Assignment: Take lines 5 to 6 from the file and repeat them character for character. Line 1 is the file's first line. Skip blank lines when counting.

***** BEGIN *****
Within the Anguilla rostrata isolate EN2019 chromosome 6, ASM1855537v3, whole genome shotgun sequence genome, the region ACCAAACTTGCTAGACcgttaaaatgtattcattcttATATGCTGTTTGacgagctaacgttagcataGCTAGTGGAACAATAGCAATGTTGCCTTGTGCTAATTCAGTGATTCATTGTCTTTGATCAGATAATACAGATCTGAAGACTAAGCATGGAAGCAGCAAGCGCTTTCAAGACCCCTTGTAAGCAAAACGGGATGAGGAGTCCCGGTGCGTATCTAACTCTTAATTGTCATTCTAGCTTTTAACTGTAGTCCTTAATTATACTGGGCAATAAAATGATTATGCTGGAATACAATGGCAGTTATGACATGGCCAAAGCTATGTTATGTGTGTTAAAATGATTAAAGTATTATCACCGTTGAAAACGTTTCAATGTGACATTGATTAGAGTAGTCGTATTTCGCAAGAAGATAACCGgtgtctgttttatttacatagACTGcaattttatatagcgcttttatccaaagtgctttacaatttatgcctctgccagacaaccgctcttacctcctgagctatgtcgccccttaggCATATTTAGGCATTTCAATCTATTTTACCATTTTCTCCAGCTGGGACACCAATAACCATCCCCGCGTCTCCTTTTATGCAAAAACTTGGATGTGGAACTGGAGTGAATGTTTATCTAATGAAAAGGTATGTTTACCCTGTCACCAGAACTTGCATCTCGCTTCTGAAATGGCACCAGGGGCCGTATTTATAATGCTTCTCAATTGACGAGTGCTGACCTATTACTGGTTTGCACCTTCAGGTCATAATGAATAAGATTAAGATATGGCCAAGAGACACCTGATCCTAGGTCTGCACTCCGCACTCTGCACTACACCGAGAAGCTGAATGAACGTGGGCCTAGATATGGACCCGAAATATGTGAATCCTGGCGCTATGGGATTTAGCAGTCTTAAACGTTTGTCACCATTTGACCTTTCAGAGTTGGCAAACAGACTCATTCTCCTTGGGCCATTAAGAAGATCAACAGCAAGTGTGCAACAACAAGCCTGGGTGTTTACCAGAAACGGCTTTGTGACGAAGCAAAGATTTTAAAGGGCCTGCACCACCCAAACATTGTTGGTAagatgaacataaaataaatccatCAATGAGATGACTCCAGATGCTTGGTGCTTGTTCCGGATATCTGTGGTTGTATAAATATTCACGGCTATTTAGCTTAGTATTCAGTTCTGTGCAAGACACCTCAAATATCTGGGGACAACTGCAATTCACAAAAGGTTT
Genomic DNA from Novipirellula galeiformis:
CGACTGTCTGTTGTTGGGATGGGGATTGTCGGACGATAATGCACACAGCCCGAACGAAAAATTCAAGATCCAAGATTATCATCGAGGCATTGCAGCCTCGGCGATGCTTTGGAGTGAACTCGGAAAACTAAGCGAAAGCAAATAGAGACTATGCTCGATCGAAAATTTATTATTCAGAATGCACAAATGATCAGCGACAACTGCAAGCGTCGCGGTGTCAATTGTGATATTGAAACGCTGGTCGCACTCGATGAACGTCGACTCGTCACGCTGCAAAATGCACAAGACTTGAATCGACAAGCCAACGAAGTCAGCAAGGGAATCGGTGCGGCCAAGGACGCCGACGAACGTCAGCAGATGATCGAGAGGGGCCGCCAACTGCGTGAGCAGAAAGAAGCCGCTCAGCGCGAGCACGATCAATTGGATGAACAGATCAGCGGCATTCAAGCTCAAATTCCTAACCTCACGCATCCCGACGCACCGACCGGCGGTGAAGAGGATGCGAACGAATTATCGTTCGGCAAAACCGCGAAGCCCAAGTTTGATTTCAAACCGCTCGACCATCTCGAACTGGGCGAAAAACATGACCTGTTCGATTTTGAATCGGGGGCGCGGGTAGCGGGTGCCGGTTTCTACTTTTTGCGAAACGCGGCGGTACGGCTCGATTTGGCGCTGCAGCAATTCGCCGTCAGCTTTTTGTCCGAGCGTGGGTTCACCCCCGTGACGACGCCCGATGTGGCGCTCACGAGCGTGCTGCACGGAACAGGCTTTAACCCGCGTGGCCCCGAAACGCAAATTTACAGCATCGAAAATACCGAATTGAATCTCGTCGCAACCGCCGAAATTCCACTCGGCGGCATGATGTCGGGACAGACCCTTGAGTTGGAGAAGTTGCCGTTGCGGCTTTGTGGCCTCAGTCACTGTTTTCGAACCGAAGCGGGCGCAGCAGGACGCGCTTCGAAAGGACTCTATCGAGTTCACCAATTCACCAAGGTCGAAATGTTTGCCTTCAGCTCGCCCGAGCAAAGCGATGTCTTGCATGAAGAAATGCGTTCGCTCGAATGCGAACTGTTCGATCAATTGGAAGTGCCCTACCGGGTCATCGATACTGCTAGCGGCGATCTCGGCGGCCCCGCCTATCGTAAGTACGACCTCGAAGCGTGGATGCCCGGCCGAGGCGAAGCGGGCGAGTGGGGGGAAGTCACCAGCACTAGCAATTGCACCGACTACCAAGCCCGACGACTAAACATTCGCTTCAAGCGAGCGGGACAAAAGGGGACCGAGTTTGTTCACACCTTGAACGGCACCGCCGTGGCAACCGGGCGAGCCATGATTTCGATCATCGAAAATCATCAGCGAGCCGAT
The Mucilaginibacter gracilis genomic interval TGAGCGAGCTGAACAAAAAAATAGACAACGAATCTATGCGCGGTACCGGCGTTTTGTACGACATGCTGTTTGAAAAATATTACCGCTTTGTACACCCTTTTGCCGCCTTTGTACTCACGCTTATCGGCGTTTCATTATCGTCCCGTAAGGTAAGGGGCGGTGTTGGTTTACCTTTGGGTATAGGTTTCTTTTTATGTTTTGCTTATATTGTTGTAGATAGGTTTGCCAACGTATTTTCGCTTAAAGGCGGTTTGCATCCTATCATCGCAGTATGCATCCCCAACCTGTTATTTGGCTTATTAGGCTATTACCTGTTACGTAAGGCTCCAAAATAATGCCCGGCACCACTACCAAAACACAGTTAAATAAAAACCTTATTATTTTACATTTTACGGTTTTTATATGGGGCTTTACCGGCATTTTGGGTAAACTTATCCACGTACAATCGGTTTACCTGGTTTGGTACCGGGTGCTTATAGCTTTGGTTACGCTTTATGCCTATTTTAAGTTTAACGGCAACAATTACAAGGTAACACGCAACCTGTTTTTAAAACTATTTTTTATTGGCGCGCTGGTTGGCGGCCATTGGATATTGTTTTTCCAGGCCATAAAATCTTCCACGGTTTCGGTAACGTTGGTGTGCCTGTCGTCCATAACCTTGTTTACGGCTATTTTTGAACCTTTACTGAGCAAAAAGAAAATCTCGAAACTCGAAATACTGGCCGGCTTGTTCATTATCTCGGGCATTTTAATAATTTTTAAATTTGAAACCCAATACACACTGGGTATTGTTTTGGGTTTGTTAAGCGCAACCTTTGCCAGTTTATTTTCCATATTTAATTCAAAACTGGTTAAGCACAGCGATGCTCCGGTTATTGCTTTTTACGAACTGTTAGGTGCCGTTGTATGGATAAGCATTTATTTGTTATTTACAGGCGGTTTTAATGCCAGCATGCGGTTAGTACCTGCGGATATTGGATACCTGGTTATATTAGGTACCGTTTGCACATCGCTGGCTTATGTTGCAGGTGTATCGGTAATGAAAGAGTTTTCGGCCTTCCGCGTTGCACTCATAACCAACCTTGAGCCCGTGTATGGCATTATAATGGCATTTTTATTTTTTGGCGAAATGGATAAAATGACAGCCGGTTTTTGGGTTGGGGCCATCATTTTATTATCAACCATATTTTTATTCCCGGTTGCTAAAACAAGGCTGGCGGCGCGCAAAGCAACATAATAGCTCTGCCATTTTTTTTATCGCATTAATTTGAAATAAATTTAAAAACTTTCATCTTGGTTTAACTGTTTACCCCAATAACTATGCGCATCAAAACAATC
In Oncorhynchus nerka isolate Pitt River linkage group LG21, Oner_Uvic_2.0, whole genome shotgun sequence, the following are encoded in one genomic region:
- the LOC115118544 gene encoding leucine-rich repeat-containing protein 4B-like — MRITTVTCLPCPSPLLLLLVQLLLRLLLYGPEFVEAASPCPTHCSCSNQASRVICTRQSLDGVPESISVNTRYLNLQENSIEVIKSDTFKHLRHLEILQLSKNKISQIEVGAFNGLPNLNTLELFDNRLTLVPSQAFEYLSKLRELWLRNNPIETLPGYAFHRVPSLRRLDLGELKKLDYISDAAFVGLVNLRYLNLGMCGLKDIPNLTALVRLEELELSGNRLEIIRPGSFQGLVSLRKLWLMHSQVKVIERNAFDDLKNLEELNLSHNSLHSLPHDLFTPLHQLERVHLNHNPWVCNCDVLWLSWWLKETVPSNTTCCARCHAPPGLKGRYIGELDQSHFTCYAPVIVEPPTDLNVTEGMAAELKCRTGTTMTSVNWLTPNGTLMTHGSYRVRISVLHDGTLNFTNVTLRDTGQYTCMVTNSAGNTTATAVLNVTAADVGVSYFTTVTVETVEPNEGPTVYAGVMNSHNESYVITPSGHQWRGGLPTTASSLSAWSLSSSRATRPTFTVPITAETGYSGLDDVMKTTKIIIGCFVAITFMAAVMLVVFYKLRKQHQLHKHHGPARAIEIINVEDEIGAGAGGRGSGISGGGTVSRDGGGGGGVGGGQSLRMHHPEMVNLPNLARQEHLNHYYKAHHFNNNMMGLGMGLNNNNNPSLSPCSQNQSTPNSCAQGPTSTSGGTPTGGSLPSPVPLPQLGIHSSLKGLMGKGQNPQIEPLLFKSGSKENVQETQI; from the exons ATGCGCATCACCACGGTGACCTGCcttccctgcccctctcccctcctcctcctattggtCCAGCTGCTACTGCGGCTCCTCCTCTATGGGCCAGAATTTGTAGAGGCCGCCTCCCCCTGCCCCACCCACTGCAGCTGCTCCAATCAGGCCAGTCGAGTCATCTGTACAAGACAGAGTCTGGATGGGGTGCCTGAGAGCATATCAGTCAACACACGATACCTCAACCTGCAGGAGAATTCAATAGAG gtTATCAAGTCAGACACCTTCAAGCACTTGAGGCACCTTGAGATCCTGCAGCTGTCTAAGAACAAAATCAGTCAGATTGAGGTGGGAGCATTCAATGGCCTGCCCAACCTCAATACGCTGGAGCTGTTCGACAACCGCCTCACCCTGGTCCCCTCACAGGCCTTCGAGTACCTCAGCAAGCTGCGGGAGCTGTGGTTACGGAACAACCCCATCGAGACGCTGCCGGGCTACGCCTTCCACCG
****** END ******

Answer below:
In Oncorhynchus nerka isolate Pitt River linkage group LG21, Oner_Uvic_2.0, whole genome shotgun sequence, the following are encoded in one genomic region:
- the LOC115118544 gene encoding leucine-rich repeat-containing protein 4B-like — MRITTVTCLPCPSPLLLLLVQLLLRLLLYGPEFVEAASPCPTHCSCSNQASRVICTRQSLDGVPESISVNTRYLNLQENSIEVIKSDTFKHLRHLEILQLSKNKISQIEVGAFNGLPNLNTLELFDNRLTLVPSQAFEYLSKLRELWLRNNPIETLPGYAFHRVPSLRRLDLGELKKLDYISDAAFVGLVNLRYLNLGMCGLKDIPNLTALVRLEELELSGNRLEIIRPGSFQGLVSLRKLWLMHSQVKVIERNAFDDLKNLEELNLSHNSLHSLPHDLFTPLHQLERVHLNHNPWVCNCDVLWLSWWLKETVPSNTTCCARCHAPPGLKGRYIGELDQSHFTCYAPVIVEPPTDLNVTEGMAAELKCRTGTTMTSVNWLTPNGTLMTHGSYRVRISVLHDGTLNFTNVTLRDTGQYTCMVTNSAGNTTATAVLNVTAADVGVSYFTTVTVETVEPNEGPTVYAGVMNSHNESYVITPSGHQWRGGLPTTASSLSAWSLSSSRATRPTFTVPITAETGYSGLDDVMKTTKIIIGCFVAITFMAAVMLVVFYKLRKQHQLHKHHGPARAIEIINVEDEIGAGAGGRGSGISGGGTVSRDGGGGGGVGGGQSLRMHHPEMVNLPNLARQEHLNHYYKAHHFNNNMMGLGMGLNNNNNPSLSPCSQNQSTPNSCAQGPTSTSGGTPTGGSLPSPVPLPQLGIHSSLKGLMGKGQNPQIEPLLFKSGSKENVQETQI; from the exons ATGCGCATCACCACGGTGACCTGCcttccctgcccctctcccctcctcctcctattggtCCAGCTGCTACTGCGGCTCCTCCTCTATGGGCCAGAATTTGTAGAGGCCGCCTCCCCCTGCCCCACCCACTGCAGCTGCTCCAATCAGGCCAGTCGAGTCATCTGTACAAGACAGAGTCTGGATGGGGTGCCTGAGAGCATATCAGTCAACACACGATACCTCAACCTGCAGGAGAATTCAATAGAG gtTATCAAGTCAGACACCTTCAAGCACTTGAGGCACCTTGAGATCCTGCAGCTGTCTAAGAACAAAATCAGTCAGATTGAGGTGGGAGCATTCAATGGCCTGCCCAACCTCAATACGCTGGAGCTGTTCGACAACCGCCTCACCCTGGTCCCCTCACAGGCCTTCGAGTACCTCAGCAAGCTGCGGGAGCTGTGGTTACGGAACAACCCCATCGAGACGCTGCCGGGCTACGCCTTCCACCG